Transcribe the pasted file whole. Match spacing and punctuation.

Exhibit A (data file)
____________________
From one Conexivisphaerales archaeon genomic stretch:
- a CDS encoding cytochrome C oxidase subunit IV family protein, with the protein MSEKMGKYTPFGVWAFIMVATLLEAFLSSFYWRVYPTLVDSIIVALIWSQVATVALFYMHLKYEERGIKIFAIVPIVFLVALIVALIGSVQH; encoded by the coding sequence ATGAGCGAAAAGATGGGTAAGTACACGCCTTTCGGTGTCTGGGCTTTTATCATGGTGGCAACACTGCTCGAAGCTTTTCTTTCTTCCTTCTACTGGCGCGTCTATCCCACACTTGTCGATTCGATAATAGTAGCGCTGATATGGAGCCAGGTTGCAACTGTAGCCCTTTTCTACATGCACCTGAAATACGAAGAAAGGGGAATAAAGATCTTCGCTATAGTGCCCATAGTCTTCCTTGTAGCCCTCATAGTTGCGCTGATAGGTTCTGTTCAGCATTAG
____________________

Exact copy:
From one Conexivisphaerales archaeon genomic stretch:
- a CDS encoding cytochrome C oxidase subunit IV family protein, with the protein MSEKMGKYTPFGVWAFIMVATLLEAFLSSFYWRVYPTLVDSIIVALIWSQVATVALFYMHLKYEERGIKIFAIVPIVFLVALIVALIGSVQH; encoded by the coding sequence ATGAGCGAAAAGATGGGTAAGTACACGCCTTTCGGTGTCTGGGCTTTTATCATGGTGGCAACACTGCTCGAAGCTTTTCTTTCTTCCTTCTACTGGCGCGTCTATCCCACACTTGTCGATTCGATAATAGTAGCGCTGATATGGAGCCAGGTTGCAACTGTAGCCCTTTTCTACATGCACCTGAAATACGAAGAAAGGGGAATAAAGATCTTCGCTATAGTGCCCATAGTCTTCCTTGTAGCCCTCATAGTTGCGCTGATAGGTTCTGTTCAGCATTAG